The UK electric car market is showing good momentum with just under 20,000 new plug-in registrations in the first half of 2016. This is a 31.8% increase on the same period in 2015 and more interestingly there was a 38% like for like increase in the second quarter of 2016. There is no doubt that the UK electric car market is going from strength to strength, total registrations since 2011 are nearing 70,000, and the UK government is playing its role in this growth. So, what can we expect in the future and will the UK electric car market lead the European sector?
The two most popular vehicles in the first half of 2016 were the Mitsubishi Outlander PHEV and the Nissan Leaf both of which are recognised as leaders in their field. Perhaps one of the other interesting factors of late is the ever-increasing competition across the electric vehicle market which is giving consumers more choice. This increase in choice can only benefit the sector going forward and we are starting to see some of the biggest names in automobile manufacturing stepping up to the EV mark.
It is also worth noting that journey capacity is also improving significantly and indeed Tesla is rumoured to be on the verge of announcing a vehicle which can do more than 300 miles per charge.
Governments around the world tend to attract significant criticism but it is worth pointing out that the UK government has invested heavily in the UK electric car market. Indeed there are currently grants available to those purchasing electric vehicles of up to £4500 not to mention tax benefits, low vehicle exercise duty and attractive rates for company car tax. All in all the UK authorities are investing directly and indirectly into the industry and it is certainly starting to pay dividends.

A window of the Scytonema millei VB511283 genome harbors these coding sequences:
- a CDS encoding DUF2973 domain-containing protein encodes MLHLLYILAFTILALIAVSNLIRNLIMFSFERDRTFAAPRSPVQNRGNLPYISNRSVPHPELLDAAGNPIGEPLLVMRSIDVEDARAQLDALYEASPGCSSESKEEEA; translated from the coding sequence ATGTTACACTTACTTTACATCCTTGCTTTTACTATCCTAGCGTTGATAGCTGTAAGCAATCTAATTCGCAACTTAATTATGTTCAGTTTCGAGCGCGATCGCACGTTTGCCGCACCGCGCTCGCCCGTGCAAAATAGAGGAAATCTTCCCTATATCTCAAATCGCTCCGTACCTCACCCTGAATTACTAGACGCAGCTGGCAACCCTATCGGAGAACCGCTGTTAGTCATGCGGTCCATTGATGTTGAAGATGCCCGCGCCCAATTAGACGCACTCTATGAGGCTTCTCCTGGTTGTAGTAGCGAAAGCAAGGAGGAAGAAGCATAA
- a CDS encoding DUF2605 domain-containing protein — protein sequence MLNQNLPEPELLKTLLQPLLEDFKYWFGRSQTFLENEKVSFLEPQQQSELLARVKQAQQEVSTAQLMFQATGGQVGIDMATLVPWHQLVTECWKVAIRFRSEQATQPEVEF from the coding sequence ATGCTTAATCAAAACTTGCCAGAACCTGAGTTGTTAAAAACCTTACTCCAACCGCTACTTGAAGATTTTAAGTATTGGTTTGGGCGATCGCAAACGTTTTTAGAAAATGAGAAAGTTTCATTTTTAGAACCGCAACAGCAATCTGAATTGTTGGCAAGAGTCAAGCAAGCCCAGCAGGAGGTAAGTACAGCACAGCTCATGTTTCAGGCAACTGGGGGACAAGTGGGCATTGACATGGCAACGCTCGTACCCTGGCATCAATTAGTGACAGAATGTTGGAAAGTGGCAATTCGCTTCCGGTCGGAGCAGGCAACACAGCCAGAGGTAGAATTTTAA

This comes at a time when the UK government is facing the challenge of Brexit which will eventually see the UK leave the European Union. There has been talk that the likes of Nissan could move their UK operations to within the European Union, to benefit from tax breaks and trade agreements, but nothing has yet been agreed. This is one more reason why the UK government will eventually need to come to an arrangement with the European Union to give the UK access to the European single market. Great progress has been made with regards to electric vehicles but this could very easily be undone if the authorities are not able to agree a suitable trading relationship with the European Union going forward.
Many people tend to overlook the positive impact the electric car market is having on the UK employment market. It is estimated that in excess of 18,000 jobs in the UK are dependent upon the low emission sector which incorporates both practical assembly of vehicles as well as the technology behind them. The UK has become a central point for the European electric car market although as we mentioned above there could be some choppy waters ahead in light of the Brexit vote.